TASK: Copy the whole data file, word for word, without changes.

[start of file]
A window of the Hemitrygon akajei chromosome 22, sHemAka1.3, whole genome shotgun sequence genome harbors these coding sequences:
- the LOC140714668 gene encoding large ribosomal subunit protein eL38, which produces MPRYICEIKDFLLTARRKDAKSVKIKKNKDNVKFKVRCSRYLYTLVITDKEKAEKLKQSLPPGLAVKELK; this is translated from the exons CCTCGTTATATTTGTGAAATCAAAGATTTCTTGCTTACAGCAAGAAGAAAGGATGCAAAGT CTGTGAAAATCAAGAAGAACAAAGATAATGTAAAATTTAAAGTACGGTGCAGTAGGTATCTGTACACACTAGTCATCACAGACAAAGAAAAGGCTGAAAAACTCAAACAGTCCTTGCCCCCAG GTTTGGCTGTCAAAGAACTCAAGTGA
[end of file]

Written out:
A window of the Hemitrygon akajei chromosome 22, sHemAka1.3, whole genome shotgun sequence genome harbors these coding sequences:
- the LOC140714668 gene encoding large ribosomal subunit protein eL38, which produces MPRYICEIKDFLLTARRKDAKSVKIKKNKDNVKFKVRCSRYLYTLVITDKEKAEKLKQSLPPGLAVKELK; this is translated from the exons CCTCGTTATATTTGTGAAATCAAAGATTTCTTGCTTACAGCAAGAAGAAAGGATGCAAAGT CTGTGAAAATCAAGAAGAACAAAGATAATGTAAAATTTAAAGTACGGTGCAGTAGGTATCTGTACACACTAGTCATCACAGACAAAGAAAAGGCTGAAAAACTCAAACAGTCCTTGCCCCCAG GTTTGGCTGTCAAAGAACTCAAGTGA